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The Daily Wildcat

The Daily Wildcat

 

    Tracing the story of Navajo heroes

    The Arizona State Museum will feature the fascinating and heart-rending exhibit “”Our Fathers, Our Grandfathers, Our Heroes… The Navajo Code Talkers of World War II”” on Friday. It was created by Navajo language students and is presented by the Circle of Light Navajo Educational Project, a nonprofit organization coordinated by code talker historian, teacher and UA alumna Zonnie Gorman.

    This traveling exhibit is a multimedia montage of historical photographs, facts, facsimiles of military documents and actual text of the code embellished with audio, video and some artifacts from the Arizona State Museum’s collection. It chronologically presents a story of brave young men achieving feats that have captured the attention of today’s Navajo youth.

    “”The one thing that I really want to stress about the original curation of the show is that it was actually a student project,”” Gorman said. “”It’s quite amazing to me what their interest and their questions brought about. … I think it really shows the sense of pride that the young people have for the Navajo code talkers.””

    The story that Navajo students were so fascinated by begins as follows: In 1942, M. Sgt. Frank Shinn initially recruited 29 Navajo boys on the eve of adulthood to enlist in the U.S. Marine Corps in a pilot program to formulate a code utilizing their native language.

    “”First of all, (the students) made the connection, ‘Wow, these guys were 16-, 17- and 18-year old kids like we are.'”” Gorman said. “”They were fascinated with the fact that … their first language was … Navajo, but they were illiterate in the language.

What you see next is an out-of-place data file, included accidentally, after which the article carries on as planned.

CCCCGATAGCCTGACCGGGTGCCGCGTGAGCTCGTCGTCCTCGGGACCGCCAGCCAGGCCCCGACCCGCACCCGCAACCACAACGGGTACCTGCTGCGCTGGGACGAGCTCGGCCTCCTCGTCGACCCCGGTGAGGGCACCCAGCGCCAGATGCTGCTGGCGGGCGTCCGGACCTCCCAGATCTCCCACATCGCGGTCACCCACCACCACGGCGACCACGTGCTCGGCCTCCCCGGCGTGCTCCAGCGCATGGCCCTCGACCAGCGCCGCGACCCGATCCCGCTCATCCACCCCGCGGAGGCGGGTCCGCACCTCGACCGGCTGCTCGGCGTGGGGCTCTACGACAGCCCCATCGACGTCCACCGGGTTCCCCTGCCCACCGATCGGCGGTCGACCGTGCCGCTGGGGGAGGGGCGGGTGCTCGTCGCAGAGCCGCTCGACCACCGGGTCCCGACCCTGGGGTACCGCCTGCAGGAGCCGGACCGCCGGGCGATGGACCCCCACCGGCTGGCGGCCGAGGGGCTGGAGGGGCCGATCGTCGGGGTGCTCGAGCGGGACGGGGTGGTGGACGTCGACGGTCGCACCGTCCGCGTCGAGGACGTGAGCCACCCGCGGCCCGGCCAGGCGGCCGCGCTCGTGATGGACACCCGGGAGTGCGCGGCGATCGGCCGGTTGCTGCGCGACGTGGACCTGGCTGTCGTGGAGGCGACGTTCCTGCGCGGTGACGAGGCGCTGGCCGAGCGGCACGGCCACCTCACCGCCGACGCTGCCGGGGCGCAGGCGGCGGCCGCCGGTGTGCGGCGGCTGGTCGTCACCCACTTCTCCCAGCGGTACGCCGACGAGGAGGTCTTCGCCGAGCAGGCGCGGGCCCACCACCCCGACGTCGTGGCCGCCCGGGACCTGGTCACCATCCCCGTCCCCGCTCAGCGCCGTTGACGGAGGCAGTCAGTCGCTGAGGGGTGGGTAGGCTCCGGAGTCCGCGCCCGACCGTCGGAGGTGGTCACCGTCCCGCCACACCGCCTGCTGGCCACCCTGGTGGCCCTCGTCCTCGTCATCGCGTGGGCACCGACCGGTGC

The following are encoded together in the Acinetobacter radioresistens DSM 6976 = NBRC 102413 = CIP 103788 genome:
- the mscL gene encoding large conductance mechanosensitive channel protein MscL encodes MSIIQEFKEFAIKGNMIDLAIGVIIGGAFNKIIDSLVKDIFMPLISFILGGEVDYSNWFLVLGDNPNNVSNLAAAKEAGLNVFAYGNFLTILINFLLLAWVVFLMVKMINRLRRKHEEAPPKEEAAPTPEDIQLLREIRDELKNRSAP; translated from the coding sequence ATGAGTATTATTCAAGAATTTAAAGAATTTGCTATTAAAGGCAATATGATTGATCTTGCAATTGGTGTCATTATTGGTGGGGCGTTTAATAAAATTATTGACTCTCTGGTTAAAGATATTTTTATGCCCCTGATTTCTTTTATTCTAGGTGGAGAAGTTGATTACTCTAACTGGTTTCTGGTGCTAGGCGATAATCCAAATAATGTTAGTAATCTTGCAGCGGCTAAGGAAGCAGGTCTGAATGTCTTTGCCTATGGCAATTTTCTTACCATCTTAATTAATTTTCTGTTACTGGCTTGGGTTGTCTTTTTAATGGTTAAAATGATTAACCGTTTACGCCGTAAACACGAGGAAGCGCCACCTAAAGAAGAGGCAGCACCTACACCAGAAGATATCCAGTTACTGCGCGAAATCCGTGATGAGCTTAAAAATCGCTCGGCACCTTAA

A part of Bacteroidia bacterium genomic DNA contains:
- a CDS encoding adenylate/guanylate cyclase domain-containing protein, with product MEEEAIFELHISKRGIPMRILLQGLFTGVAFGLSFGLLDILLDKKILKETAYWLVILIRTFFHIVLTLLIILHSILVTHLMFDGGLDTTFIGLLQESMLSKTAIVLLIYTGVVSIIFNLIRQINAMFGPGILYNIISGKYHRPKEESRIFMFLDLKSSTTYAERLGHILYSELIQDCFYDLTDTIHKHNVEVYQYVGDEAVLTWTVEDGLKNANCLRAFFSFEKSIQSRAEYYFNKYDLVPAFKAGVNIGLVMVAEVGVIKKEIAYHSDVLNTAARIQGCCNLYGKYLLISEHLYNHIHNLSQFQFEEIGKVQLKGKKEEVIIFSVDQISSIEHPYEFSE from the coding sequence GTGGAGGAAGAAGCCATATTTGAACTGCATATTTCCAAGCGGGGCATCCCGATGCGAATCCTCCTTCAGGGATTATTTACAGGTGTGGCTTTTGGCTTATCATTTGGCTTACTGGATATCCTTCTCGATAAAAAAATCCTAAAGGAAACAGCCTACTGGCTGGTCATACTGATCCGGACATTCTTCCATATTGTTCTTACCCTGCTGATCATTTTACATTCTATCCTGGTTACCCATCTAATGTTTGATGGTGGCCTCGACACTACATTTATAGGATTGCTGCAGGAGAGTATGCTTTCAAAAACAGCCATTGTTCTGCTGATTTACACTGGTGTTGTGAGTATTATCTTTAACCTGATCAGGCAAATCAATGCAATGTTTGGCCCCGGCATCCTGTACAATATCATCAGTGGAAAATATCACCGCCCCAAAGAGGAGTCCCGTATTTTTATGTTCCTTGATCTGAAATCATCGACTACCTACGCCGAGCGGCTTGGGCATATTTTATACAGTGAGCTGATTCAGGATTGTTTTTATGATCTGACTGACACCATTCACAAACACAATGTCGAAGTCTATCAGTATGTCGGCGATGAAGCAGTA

“”They could speak it fluently, but they couldn’t read and write it,”” Gorman continued. “”So when the Marine Corps asked them to develop a code and they had to write down these words (in) English, … (a) foreign language to them, they took the alphabet and they had to phonetically spell out the Navajo sounds.””

    Once the Navajo code was created, it was impossible for the enemy to crack due to its lack of documentation and linguistic complexities. The code eventually included 700 words with approximately 400 speakers. What followed the success of the Navajo code was a profound impact on winning the war in the Pacific and saving lives.

    The intellectual triumph of these young men created a newfound respect and documentation of a language. The code talkers’ achievements were ironic because they had been previously punished for speaking their language in schools, which had their goals set on assimilating the Navajo people.

    In addition to the exhibit, Gorman will lecture at the Arizona State Museum on July 30, 6 p.m. – 8 p.m.

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